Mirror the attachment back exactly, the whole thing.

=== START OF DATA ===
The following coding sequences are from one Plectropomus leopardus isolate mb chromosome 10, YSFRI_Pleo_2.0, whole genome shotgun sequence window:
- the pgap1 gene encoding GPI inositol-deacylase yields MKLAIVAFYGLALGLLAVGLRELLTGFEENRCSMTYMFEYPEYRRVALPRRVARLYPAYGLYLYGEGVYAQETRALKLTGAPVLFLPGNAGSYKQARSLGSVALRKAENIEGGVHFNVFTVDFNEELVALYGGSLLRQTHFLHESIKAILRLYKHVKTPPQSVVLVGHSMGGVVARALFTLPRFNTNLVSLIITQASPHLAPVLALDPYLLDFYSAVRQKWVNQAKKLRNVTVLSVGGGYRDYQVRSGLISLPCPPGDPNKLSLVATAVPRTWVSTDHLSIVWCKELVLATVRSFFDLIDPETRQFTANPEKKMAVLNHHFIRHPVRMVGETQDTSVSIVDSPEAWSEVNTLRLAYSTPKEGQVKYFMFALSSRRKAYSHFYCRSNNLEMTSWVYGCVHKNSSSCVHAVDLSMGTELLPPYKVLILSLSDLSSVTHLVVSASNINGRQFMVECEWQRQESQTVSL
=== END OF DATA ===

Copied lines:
The following coding sequences are from one Plectropomus leopardus isolate mb chromosome 10, YSFRI_Pleo_2.0, whole genome shotgun sequence window:
- the pgap1 gene encoding GPI inositol-deacylase yields MKLAIVAFYGLALGLLAVGLRELLTGFEENRCSMTYMFEYPEYRRVALPRRVARLYPAYGLYLYGEGVYAQETRALKLTGAPVLFLPGNAGSYKQARSLGSVALRKAENIEGGVHFNVFTVDFNEELVALYGGSLLRQTHFLHESIKAILRLYKHVKTPPQSVVLVGHSMGGVVARALFTLPRFNTNLVSLIITQASPHLAPVLALDPYLLDFYSAVRQKWVNQAKKLRNVTVLSVGGGYRDYQVRSGLISLPCPPGDPNKLSLVATAVPRTWVSTDHLSIVWCKELVLATVRSFFDLIDPETRQFTANPEKKMAVLNHHFIRHPVRMVGETQDTSVSIVDSPEAWSEVNTLRLAYSTPKEGQVKYFMFALSSRRKAYSHFYCRSNNLEMTSWVYGCVHKNSSSCVHAVDLSMGTELLPPYKVLILSLSDLSSVTHLVVSASNINGRQFMVECEWQRQESQTVSL